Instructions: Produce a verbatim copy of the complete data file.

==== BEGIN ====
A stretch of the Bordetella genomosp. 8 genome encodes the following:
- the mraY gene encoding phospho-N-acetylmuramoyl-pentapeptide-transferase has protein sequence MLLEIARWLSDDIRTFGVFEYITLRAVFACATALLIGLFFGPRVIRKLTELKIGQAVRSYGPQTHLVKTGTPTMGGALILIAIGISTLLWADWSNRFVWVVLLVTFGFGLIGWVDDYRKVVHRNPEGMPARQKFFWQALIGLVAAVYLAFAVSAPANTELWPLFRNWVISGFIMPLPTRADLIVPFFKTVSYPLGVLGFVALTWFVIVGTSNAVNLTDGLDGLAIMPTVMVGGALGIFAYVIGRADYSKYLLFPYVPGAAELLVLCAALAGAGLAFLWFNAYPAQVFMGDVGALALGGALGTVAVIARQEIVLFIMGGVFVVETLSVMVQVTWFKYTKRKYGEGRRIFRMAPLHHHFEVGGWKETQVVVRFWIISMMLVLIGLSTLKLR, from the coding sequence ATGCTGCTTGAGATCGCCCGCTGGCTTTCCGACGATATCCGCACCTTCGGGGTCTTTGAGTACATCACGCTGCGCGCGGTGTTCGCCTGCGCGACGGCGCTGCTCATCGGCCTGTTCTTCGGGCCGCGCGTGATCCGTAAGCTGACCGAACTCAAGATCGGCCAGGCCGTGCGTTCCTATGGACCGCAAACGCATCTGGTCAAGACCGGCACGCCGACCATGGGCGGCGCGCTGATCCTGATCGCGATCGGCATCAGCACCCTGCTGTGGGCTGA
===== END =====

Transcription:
A stretch of the Bordetella genomosp. 8 genome encodes the following:
- the mraY gene encoding phospho-N-acetylmuramoyl-pentapeptide-transferase has protein sequence MLLEIARWLSDDIRTFGVFEYITLRAVFACATALLIGLFFGPRVIRKLTELKIGQAVRSYGPQTHLVKTGTPTMGGALILIAIGISTLLWADWSNRFVWVVLLVTFGFGLIGWVDDYRKVVHRNPEGMPARQKFFWQALIGLVAAVYLAFAVSAPANTELWPLFRNWVISGFIMPLPTRADLIVPFFKTVSYPLGVLGFVALTWFVIVGTSNAVNLTDGLDGLAIMPTVMVGGALGIFAYVIGRADYSKYLLFPYVPGAAELLVLCAALAGAGLAFLWFNAYPAQVFMGDVGALALGGALGTVAVIARQEIVLFIMGGVFVVETLSVMVQVTWFKYTKRKYGEGRRIFRMAPLHHHFEVGGWKETQVVVRFWIISMMLVLIGLSTLKLR, from the coding sequence ATGCTGCTTGAGATCGCCCGCTGGCTTTCCGACGATATCCGCACCTTCGGGGTCTTTGAGTACATCACGCTGCGCGCGGTGTTCGCCTGCGCGACGGCGCTGCTCATCGGCCTGTTCTTCGGGCCGCGCGTGATCCGTAAGCTGACCGAACTCAAGATCGGCCAGGCCGTGCGTTCCTATGGACCGCAAACGCATCTGGTCAAGACCGGCACGCCGACCATGGGCGGCGCGCTGATCCTGATCGCGATCGGCATCAGCACCCTGCTGTGGGCTGA